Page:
Your career as a hacker brings you more and more unreasonable tasks. Today you arrive at the ferry station, head to your next gate (no one mentioned if you even got an ice cream), and figure out where to seat. Even though you are the first person in the waiting area that does not stop you from knowing the seating habits for all other passengers, and calculate their seating patterns.
After you finished hacking the plane, your laptop dies: you forgot to charge it! Rookie mistake, or the calculations do consume a lot of power. The plane has a power outlet, but somehow it’s a non-standard one, you need an adapter. But first a cocktail! Then you empty your backback on the seat next to you and find out that you have dozens of different adapters, which you can stack together. None of them really work, and hopefully you don’t blow another fuse, or set the plane on fire!
Uh oh, either the ice cream at the airport was bad, or the cocktails are not good for you! How else can you explain that you hack the airplane systems with some paperclips and break the XMAS encryption, while the plane is airborne? The plane’s on-board systems emits some cryptic numbers and your task is it to decrypt this. Wait, did I say task? Who gave this task to you? Oh well, please be careful, if you shorten a circuit you might as well crash your own plane.
You fixed the colours of the bags yesterday) and security allowed you to leave the baggage section and go get your ice cream before you board your next flight. On the flight the kid next to you recognizes you as the great hacker you are, and asks you to fix a problem with the handheld game console. Go and hack the bootloader while no documentation is available because the mobile internet is off. Turns out someone coded an infinite loop into the bootloader, and missed that fact during testing. What testing, do you ask? Well, let’s not jump too deep into details, you have to hack a bootloader and make a kid happy. It’s Christmas soon, after all! And your cocktail is waiting!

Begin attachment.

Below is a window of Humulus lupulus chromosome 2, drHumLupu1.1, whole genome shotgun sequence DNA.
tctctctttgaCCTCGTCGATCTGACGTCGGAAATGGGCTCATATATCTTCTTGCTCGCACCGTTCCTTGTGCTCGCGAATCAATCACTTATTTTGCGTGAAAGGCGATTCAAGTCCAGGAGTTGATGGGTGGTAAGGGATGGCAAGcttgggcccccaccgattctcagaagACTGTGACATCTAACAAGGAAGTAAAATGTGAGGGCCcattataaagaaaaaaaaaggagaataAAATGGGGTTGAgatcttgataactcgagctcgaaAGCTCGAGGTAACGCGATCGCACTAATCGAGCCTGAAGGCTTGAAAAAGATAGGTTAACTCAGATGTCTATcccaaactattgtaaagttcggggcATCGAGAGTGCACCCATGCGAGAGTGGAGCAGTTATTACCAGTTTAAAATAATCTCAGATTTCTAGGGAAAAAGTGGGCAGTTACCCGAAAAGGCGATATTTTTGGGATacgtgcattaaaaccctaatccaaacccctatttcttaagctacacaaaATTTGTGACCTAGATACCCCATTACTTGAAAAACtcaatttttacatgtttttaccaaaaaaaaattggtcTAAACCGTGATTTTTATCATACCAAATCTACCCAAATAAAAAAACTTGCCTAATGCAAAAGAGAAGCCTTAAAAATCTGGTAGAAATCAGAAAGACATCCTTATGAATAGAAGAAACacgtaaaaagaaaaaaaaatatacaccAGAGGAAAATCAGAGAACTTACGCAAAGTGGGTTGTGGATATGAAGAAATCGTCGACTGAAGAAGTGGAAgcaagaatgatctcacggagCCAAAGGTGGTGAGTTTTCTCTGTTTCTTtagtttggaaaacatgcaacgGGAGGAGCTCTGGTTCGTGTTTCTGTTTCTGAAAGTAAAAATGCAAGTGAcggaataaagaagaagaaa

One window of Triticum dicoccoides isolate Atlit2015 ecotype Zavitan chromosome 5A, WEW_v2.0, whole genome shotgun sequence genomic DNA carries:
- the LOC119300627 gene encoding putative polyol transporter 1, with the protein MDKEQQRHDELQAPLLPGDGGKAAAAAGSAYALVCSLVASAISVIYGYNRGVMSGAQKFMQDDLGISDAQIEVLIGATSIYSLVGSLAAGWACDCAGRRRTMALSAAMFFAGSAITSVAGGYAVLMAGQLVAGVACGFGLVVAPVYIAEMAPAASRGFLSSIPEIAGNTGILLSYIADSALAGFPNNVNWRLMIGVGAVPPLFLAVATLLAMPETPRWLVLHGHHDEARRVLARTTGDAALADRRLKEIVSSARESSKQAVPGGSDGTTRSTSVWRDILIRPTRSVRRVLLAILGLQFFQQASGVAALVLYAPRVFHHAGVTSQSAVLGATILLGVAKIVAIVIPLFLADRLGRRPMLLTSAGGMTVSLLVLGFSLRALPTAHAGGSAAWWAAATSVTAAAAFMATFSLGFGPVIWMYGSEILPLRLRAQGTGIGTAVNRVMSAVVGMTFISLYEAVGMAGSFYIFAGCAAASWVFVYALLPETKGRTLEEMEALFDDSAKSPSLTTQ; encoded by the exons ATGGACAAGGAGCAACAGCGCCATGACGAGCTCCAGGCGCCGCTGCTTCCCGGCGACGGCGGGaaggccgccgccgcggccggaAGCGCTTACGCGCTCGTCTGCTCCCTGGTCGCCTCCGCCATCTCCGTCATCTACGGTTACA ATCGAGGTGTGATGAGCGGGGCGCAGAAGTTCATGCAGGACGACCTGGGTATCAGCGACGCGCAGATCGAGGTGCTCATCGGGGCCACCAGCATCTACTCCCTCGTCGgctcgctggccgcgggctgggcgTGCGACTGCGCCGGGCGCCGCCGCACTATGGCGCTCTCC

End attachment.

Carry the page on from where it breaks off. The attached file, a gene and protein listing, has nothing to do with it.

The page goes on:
They really trust you a lot … Now all flights are delayed, that’s quite usual in advent times. Except it’s
2020 and no one is traveling anyway. But they also impose more regulations, and now bags need to have colours, and bags need to go into other bags. And someone has to figure it out. That’s right, it’s you! I hope the stopover is long enough to at least grab some ice cream!
The flight is approaching a regional airport, but you still have to fill out a customs form. Since you are good with hacking things together, you walk around the plane and gather all the answers from all groups on the plane. There are
26 yes-or-no questions, marked from
Pretty amazing the tasks they ask you to do “on the fly”: Yesterday we fixed the passport scanner, today you have to write a piece of code which scans all the boarding passes in your environment (no one said they all carry them in the hand, and show it to you), and while waiting in the gangway you also have to identify your designated seat. Because, you know, you are such a good hacker you lost your boarding pass on the way from the gate to the plane ;-)
The challenge for day 4 is more suited for databases. The input is fuzzy, but with a CTE or two I should be able to clean it up. Solved the first part already with the kid earlier, but we decided to skip part two: mainly because it involved more complex string operations (best suited for regex operations), which is something the kid hasn’t learned yet.
Have to admit, on first glance this challenge looks a bit complicated. It’s well suited for languages which can do string manipulations, but it’s not well suited for PostgreSQL. Earlier today I already looked at this problem together with the kid, in Python. Therefore I already knew that I have to jump multiple rows as well. To sum it up: adjust x, including overruns, jump multiple rows in y direction, count trees along the way. All in a single SQL query.
Decided to do the map search in a pl/pgSQL instead, and write a function for it.